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Despite many popular cooking competition and celebrity chef’s show on TV, “Chef” remains as mysterious occupation to some of my friends and acquaintances.

A friend never dare to invite me to her house for dinner because “cooking for a chef is too stressful”. Another friend freaks out selecting a place to eat out with me, “worrying that it may not be up to your standard”. And yet another wonders, “what cake would a pastry chef have in mind for her birthday?”

I cannot speak for all chefs but many chefs spent hours standing and cooking for others during work, and especially during weekends, holidays, and birthdays (yes, including chef’s own birthday). It would be a blessing to just sit down with family and friends and catch up. During off days, it’s such a great relief enjoying food served to them, without worrying about customer’s special request like “vegetarian but okay with seafood”.

I spent my birthday making cakes for other’s birthday. One of the best birthday presents I received this year is from Pastry Union‘s customer, Kat. She sent an email to me with only four words: “Your cakes are delicious !!!!!!!!”

“We received your application to work in our kitchen. Could you come to the kitchen for a tryout next Monday?” “Yes, sure!” I said confidently without any hesitation. Oh my god, a call from the HR of a Michelin-starred restaurant! Just right after my graduation at Le Cordon Bleu! My first job interview for a kitchen position! But…what exactly do they want to test me?? Should I know the recipes? Would I be requested to make a cake from scratch?

After countless question marks, I arrived at this Michelin-starred restaurant in London. Posh flashy dining area. Pastries on display look promising. “This way please.” I was led to the back stage operation area. Walking through several flights of dimly lit staircases, I got my uniform with an apron full of patches and holes, which was like Cinderella after midnight – plenty of works ahead.

Chef J introduced me to the pastry team. Everyone stopped working, all I could see was young faces waiting with a broad smile to greet me with a warm welcome. “Are you the only female in the kitchen?” I asked Chef J. She nodded. No wonder I felt like entering an army camp. “This is Chef A, our pastry chef, you will be working with him today.”

“Nice to meet you, Chef A

Ganache, you know?”

“Yes, chef.”

Waa.. straight to the point, like a commander.

“Scale 3.6 litres of cream, 300g glucose…”

No recipe folder? The ingredients just shoot out like a machine gun. Aye, aye, sir.

Err…where’s the scale? What about the maryse (French; a soft plastic spatula)? I realized that despite being in London, I was in a French speaking kitchen. With very limited French vocabularies, I felt handicapped navigating through the corners to get all the ingredients and equipment I need.

“Why so many bowls and pots?”

“Set up Bain Marie (French; an indirect heating method) to melt the chocolate, Chef”

“Use microwave”

Ya, why not? Chuck it in. “Ding!” Done. Oops, gone a little wild on the time, centre was a little burned. Quickly scooped out the mess, fingers crossed no one would notice. A colleague, French, passed by, right on time, pointed at the bowl of chocolate. I put a finger between my lips, with a smile, mimicking “Shh..Merci”. He nodded.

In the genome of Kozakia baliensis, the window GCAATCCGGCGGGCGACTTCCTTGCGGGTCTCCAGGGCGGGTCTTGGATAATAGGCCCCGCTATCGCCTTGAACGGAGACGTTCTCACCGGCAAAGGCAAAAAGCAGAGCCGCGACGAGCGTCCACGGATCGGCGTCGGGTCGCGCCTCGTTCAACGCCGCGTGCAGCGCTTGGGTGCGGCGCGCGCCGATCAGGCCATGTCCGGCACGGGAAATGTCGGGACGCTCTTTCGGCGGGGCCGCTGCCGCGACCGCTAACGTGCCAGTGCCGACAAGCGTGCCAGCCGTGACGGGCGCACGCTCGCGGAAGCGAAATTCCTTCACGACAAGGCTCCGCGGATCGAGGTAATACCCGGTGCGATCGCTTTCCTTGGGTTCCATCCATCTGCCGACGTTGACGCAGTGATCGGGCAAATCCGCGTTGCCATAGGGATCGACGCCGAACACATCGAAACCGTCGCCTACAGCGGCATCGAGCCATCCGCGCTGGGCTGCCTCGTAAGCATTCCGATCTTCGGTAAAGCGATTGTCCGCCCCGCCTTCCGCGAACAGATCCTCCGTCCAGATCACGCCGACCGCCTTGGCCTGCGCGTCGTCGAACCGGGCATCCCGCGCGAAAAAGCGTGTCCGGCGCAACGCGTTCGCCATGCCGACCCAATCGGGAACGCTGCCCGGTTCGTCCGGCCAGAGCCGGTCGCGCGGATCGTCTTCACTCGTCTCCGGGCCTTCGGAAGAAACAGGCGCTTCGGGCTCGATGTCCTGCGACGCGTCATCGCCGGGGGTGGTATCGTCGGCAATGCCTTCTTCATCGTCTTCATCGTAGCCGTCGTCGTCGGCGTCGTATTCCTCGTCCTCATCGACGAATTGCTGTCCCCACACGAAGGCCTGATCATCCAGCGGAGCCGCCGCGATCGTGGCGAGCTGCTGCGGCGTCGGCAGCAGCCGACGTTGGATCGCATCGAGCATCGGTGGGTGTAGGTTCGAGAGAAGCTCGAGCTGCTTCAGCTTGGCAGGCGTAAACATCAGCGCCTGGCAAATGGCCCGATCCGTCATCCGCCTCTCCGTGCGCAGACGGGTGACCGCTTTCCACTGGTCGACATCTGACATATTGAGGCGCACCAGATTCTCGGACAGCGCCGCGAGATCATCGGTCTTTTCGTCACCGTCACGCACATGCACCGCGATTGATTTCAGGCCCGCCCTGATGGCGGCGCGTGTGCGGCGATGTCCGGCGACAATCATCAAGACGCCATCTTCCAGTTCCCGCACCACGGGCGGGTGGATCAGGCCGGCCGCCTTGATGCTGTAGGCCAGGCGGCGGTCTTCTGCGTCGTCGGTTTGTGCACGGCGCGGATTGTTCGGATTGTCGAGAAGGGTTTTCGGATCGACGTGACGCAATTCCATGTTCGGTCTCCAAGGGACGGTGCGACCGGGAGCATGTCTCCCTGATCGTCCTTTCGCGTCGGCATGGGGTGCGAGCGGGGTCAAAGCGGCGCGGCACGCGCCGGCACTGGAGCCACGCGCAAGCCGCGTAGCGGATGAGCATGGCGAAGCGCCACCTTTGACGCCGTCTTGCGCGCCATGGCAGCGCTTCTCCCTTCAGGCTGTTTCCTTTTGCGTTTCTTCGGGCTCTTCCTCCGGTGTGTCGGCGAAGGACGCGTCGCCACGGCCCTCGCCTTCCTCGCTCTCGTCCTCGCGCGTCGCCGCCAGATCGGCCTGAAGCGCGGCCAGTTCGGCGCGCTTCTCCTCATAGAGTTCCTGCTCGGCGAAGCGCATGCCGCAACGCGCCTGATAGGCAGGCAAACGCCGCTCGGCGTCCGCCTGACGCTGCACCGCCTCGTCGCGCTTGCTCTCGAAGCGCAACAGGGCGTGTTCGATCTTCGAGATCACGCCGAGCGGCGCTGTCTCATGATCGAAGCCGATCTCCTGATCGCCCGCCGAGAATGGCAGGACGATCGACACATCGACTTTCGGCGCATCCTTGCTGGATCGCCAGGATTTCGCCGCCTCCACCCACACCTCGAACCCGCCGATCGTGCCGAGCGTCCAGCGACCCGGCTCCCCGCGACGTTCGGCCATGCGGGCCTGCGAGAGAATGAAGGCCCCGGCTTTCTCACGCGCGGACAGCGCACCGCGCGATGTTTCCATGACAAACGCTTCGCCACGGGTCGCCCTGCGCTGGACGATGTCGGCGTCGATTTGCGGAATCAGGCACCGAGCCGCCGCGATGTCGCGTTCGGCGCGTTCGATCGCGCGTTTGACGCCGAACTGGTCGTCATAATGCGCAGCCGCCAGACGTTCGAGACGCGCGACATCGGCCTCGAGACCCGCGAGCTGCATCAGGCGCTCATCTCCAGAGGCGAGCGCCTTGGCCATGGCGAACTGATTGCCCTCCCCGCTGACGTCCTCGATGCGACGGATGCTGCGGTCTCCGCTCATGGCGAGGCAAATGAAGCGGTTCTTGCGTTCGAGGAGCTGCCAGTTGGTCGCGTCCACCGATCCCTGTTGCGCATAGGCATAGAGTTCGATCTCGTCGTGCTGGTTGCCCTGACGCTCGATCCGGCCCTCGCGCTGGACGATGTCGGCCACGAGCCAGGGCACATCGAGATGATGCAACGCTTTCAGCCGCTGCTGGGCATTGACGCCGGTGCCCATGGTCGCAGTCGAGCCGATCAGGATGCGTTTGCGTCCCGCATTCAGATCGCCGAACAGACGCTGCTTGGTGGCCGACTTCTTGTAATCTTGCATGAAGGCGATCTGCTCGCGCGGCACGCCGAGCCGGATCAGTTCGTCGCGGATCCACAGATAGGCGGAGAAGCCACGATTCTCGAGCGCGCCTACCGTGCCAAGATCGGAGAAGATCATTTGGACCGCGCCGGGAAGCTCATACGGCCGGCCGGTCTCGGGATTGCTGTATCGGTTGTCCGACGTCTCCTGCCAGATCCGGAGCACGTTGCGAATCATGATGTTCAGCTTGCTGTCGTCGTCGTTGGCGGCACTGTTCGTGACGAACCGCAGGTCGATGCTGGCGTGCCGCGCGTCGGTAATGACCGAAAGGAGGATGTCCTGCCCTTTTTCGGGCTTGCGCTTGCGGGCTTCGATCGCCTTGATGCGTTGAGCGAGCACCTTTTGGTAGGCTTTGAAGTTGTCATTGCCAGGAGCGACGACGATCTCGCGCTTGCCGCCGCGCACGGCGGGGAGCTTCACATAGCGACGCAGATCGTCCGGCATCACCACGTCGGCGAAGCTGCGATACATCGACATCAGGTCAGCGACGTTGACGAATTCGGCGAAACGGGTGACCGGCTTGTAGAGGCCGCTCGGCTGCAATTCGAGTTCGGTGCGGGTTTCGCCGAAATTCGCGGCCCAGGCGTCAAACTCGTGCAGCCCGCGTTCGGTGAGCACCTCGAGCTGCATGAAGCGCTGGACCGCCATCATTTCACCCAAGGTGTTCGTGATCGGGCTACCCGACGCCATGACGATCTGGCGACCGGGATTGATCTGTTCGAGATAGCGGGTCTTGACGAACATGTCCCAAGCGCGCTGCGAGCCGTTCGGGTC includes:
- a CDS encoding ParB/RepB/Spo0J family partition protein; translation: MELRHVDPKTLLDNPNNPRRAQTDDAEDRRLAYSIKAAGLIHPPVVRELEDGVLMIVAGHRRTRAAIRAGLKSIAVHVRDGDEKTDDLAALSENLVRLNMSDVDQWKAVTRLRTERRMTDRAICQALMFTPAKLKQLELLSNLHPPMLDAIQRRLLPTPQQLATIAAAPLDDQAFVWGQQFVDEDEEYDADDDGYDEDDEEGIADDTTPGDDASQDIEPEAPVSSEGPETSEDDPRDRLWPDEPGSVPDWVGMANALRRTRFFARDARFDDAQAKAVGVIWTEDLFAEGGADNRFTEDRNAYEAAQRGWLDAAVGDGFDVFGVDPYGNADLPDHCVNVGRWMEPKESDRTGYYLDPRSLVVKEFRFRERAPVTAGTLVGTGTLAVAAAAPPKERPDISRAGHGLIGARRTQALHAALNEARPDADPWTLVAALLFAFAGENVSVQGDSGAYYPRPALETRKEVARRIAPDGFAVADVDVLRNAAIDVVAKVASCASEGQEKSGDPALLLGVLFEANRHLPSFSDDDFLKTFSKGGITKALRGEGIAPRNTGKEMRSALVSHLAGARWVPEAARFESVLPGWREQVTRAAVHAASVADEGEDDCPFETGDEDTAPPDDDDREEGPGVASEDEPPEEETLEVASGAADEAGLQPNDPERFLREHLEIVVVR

“The cream is heating. Anything else I can help, Chef?”

“Make apple compote. Get forty five apples from fridge.”

Damn, these apples are heavy! On the way back to my workstation, the other guy who is peeling a pile of potato gives me a ‘felt sorry for you’ face. I shrugged. Apples, apples, seemingly endless apples.

Around one thirty, Chef J brought me to staff canteen for lunch. Only wilted mix salad leaves and some boiled boneless chicken breast swimming in a pool of diluted tomato sauce were left. The chicken breast was tough and tasteless. I couldn’t believe these food came from the same kitchen that produced Michelin-starred dishes. Oh, please have some mercy, staff’s stomach is not a bin recycling whatever substandard items.

The day didn’t get any better after lunch. Chef A passed me a packet of sago pearls.

“You know how to cook this?”

“Yes, chef.”

Sago pearl is a common ingredient in Southeast Asian dessert. OF COURSE I would know.

When the sago turns translucent, it’s ready.

“Sift it” said Chef A.

“Sift?” Are you really sure about this?

“Yes!”

Chef A handed me a sieve and walked away. Well, well, maybe it’s the ‘Michelin-way’ of treating the sago. So, I pressed the pearls through the sieve. When Chef A came back, he was shocked looking at my bowl of gooey mess.

“Where the balls?”

“I passed them through the sieve, chef.”

“I want the balls!.”

“Sorry, chef. Yes, chef.”

Ok ok. French and English couldn’t understand each other well. I did the same thing again. The second time, I STRAINED out the sago pearls.

“Your job is finished. You can go home now.” said Chef A.

Did he mean I am done with you?

“Really? There isn’t anything else I could do?”

“It’s ok. I will let you know my decision later.”

Huh, what a day! Although my body repeatedly demand ‘I need food, I need shower, I need rest’,  my brain was occupied by ‘I should have done this, I shouldn’t have done that’. Lessons learned. Life goes on. The next day, the HR from this restaurant told me “You’ve got an offer.”

What a surprise?!